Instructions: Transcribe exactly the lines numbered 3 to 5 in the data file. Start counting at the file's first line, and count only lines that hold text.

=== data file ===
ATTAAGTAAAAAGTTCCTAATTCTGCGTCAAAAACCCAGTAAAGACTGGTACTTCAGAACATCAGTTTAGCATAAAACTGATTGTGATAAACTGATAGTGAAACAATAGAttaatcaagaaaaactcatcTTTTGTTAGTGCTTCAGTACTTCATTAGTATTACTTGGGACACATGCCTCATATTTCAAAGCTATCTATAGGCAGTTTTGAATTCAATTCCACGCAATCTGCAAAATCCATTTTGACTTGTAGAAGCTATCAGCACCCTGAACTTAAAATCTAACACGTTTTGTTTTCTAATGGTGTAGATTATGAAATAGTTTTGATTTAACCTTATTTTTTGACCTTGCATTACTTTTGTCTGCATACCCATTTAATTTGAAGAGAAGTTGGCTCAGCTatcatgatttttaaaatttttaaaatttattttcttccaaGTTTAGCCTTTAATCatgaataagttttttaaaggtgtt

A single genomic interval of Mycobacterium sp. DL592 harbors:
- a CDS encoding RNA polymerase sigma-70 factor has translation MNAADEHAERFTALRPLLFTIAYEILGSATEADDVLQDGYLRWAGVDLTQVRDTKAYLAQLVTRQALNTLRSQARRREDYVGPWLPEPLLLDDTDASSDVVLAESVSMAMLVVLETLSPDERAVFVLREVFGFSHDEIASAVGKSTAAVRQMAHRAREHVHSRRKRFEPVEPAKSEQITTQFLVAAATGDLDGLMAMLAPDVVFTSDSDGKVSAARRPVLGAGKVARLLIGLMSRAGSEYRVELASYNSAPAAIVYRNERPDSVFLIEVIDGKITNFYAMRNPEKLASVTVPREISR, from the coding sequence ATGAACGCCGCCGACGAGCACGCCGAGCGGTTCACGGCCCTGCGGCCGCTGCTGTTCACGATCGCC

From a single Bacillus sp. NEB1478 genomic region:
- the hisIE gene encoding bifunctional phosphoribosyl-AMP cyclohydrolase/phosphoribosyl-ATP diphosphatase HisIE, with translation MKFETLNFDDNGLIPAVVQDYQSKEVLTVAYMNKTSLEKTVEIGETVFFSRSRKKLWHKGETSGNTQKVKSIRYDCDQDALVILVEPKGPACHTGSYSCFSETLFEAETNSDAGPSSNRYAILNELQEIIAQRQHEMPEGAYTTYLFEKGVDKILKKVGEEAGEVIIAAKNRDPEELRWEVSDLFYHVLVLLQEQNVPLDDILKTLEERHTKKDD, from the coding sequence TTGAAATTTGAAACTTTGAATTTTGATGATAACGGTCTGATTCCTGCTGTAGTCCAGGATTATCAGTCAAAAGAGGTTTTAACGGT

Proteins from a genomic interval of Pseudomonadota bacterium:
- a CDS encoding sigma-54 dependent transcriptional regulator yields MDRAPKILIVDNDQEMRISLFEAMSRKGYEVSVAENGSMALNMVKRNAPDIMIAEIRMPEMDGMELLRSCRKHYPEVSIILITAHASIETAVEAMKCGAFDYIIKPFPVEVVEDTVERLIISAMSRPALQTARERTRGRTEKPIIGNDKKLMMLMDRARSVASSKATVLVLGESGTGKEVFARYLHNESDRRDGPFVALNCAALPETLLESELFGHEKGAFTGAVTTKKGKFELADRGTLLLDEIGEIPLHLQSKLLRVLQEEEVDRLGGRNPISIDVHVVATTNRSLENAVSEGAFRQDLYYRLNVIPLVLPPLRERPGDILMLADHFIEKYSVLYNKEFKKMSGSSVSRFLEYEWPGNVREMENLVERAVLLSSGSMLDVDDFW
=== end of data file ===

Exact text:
- a CDS encoding RNA polymerase sigma-70 factor has translation MNAADEHAERFTALRPLLFTIAYEILGSATEADDVLQDGYLRWAGVDLTQVRDTKAYLAQLVTRQALNTLRSQARRREDYVGPWLPEPLLLDDTDASSDVVLAESVSMAMLVVLETLSPDERAVFVLREVFGFSHDEIASAVGKSTAAVRQMAHRAREHVHSRRKRFEPVEPAKSEQITTQFLVAAATGDLDGLMAMLAPDVVFTSDSDGKVSAARRPVLGAGKVARLLIGLMSRAGSEYRVELASYNSAPAAIVYRNERPDSVFLIEVIDGKITNFYAMRNPEKLASVTVPREISR, from the coding sequence ATGAACGCCGCCGACGAGCACGCCGAGCGGTTCACGGCCCTGCGGCCGCTGCTGTTCACGATCGCC

From a single Bacillus sp. NEB1478 genomic region:
- the hisIE gene encoding bifunctional phosphoribosyl-AMP cyclohydrolase/phosphoribosyl-ATP diphosphatase HisIE, with translation MKFETLNFDDNGLIPAVVQDYQSKEVLTVAYMNKTSLEKTVEIGETVFFSRSRKKLWHKGETSGNTQKVKSIRYDCDQDALVILVEPKGPACHTGSYSCFSETLFEAETNSDAGPSSNRYAILNELQEIIAQRQHEMPEGAYTTYLFEKGVDKILKKVGEEAGEVIIAAKNRDPEELRWEVSDLFYHVLVLLQEQNVPLDDILKTLEERHTKKDD, from the coding sequence TTGAAATTTGAAACTTTGAATTTTGATGATAACGGTCTGATTCCTGCTGTAGTCCAGGATTATCAGTCAAAAGAGGTTTTAACGGT